1. An expenditure by a person for a communication expressly advocating the election or defeat of a clearly identified candidate that is not made in cooperation, consultation, or concert with, or at the request or suggestion of, a candidate, a candidate’s authorized committee, or their agents, or a political party committee or its agents.

Expenditures are not independent if:

  1. An expenditure is made by an authorized committee of a candidate on behalf of that candidate.
  2. The person making the expenditure allows a candidate, a candidate’s authorized committee, or their agents, or a political party committee or its agents, to become materially involved in decisions regarding the communication as described in 11 CFR 109.21 (d)(2), or shares financial responsibility for the costs of production or dissemination with any such person.

Super PACs are permitted to run express advocacy ads that say, “vote for” or, “vote against, defeat or reject,” but they must also disclose who they are in any television or printed advertisement. The Ending Spending Action Fund is one example of a federal SuperPAC that is running attack ads in Michigan against U.S. Congressman Gary Peters. It can be accessed at: http://endingspendingfund.com/adarchive/.

527’s: Soft Dollars & Issue Ads

527 groups are another type of political entity organized under Section 527 of the Internal Revenue Code (26 U.S.C. § 527). The primary objective of this type of group is to influence the selection, nomination, election, appointment or defeat of candidates to federal, state or local public office. Most political committees, including state, local, and federal candidate committees, Super PACs, political action committees, and political parties are, in principle, 527’s.

However, the term, “527” is typically applied primarily to organizations that are not regulated under state or federal campaign finance laws, mostly because they do not expressly advocate for the election or defeat of a candidate or party.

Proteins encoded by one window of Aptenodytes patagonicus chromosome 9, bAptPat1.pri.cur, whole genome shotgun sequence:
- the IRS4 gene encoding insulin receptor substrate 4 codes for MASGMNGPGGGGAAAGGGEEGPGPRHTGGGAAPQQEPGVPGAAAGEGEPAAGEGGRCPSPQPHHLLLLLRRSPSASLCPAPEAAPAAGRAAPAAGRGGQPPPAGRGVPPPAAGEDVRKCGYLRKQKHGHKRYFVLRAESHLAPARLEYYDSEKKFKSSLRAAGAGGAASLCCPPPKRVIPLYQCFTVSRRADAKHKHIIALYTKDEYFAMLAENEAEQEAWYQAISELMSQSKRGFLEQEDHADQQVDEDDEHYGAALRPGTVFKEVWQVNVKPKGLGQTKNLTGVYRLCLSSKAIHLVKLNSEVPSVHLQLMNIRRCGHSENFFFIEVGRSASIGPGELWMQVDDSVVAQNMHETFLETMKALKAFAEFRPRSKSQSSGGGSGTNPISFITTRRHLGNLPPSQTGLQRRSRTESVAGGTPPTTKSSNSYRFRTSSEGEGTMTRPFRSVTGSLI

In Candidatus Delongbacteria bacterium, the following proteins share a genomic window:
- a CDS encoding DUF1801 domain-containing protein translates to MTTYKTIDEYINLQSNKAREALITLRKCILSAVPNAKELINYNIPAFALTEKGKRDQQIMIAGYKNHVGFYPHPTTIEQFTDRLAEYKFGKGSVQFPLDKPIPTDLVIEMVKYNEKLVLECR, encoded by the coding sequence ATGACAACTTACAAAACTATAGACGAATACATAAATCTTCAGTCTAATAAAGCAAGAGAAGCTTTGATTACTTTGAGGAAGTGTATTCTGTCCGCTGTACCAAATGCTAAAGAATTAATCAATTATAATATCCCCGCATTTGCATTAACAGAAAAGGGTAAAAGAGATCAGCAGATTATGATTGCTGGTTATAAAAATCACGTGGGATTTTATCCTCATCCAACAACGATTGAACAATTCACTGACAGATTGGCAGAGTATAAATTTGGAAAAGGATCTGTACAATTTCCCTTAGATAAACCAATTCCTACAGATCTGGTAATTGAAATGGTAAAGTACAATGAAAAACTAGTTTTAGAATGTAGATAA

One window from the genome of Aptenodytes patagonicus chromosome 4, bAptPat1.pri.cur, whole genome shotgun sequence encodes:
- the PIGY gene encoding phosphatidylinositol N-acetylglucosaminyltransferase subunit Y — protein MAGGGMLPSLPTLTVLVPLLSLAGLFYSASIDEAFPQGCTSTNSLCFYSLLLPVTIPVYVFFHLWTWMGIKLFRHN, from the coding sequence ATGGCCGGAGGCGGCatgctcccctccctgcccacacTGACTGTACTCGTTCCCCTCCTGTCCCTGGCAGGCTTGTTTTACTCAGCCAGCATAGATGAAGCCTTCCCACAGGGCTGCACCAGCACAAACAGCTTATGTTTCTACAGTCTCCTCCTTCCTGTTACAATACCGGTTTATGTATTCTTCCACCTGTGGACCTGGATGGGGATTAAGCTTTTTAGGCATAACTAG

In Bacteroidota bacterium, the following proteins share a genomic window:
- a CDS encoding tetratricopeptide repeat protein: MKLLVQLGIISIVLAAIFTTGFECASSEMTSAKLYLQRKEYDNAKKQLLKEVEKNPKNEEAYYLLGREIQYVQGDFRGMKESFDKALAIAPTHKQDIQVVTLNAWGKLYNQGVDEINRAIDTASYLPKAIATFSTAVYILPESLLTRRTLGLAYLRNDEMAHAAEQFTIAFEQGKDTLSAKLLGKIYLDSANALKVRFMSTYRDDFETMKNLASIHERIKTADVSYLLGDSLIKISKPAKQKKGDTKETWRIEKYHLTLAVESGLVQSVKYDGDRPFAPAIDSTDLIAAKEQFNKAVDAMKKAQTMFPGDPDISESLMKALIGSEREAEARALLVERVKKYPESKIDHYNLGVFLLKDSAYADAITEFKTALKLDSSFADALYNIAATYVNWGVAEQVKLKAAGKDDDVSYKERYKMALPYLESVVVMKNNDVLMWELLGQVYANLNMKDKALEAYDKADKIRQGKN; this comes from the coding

These 527’s:

  • Can raise unlimited funds and have no restrictions on who may contribute to them
  • Have no spending limits imposed on the organization
  • Are required to register with the IRS
  • Must publicly disclose their donors (through the IRS, not the FEC)
  • File periodic reports of contributions and expenditures to the IRS (descriptions of their activities tend to be more ambiguous than reports to the FEC)
  • Are prohibited from contributing/coordinating directly with candidate committees

Since 527’s are prohibited from giving directly or coordinating with candidate committees, they participate in elections by running issue ads. The Democratic Governors Association (DGA)—itself a 527—has released a series of online videos targeting Governor Snyder which can be accessed at: https://www.youtube.com/watch?v=YMbq3RL2Cyg.

In response to the DGA ads, the Republican Governor’s Association (RGA), also a 527, has begun running a series of ads promoting Rick Snyder’s plan for Michigan. A sample can be viewed here: http://www.rga.org/homepage/new-rga-ad-michigans-future/.

501(C) 4’s: Unlimited Issue Ads & Electioneering Communications

Under the Internal Revenue Code, 501(c)4 organizations are tax-exempt, nonprofit associations, or corporations.  They have historically been organized as social welfare organizations, civic leagues, or local associations of employees.  More recently, 501(c)4 organizations have been used as lobbying and political campaign tools. While the 2010 Supreme Court decision, Citizens United, determined that corporations and non-profits have the same freedom-of-speech rights as individuals, it did not overturn the federal ban on direct corporate and union contributions to candidates and political parties. It did, however, strike down the part of the McCain-Feingold Act that prohibited for-profit corporations, non-profit corporations, and unions from broadcasting electioneering communications.